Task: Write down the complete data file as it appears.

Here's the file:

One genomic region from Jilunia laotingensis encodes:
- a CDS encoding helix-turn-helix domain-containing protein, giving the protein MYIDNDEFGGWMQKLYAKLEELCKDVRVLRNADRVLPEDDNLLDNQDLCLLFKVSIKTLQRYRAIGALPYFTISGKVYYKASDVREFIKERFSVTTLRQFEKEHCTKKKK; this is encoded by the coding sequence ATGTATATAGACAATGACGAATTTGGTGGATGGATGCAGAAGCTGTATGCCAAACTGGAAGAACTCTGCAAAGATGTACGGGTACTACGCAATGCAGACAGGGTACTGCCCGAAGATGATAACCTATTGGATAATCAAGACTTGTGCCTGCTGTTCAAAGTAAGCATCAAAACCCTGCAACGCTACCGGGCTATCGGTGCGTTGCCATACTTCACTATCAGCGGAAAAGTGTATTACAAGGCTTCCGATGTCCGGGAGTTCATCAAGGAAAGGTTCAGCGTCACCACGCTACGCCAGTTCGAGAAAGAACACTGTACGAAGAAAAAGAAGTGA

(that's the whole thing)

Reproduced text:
One genomic region from Jilunia laotingensis encodes:
- a CDS encoding helix-turn-helix domain-containing protein, giving the protein MYIDNDEFGGWMQKLYAKLEELCKDVRVLRNADRVLPEDDNLLDNQDLCLLFKVSIKTLQRYRAIGALPYFTISGKVYYKASDVREFIKERFSVTTLRQFEKEHCTKKKK; this is encoded by the coding sequence ATGTATATAGACAATGACGAATTTGGTGGATGGATGCAGAAGCTGTATGCCAAACTGGAAGAACTCTGCAAAGATGTACGGGTACTACGCAATGCAGACAGGGTACTGCCCGAAGATGATAACCTATTGGATAATCAAGACTTGTGCCTGCTGTTCAAAGTAAGCATCAAAACCCTGCAACGCTACCGGGCTATCGGTGCGTTGCCATACTTCACTATCAGCGGAAAAGTGTATTACAAGGCTTCCGATGTCCGGGAGTTCATCAAGGAAAGGTTCAGCGTCACCACGCTACGCCAGTTCGAGAAAGAACACTGTACGAAGAAAAAGAAGTGA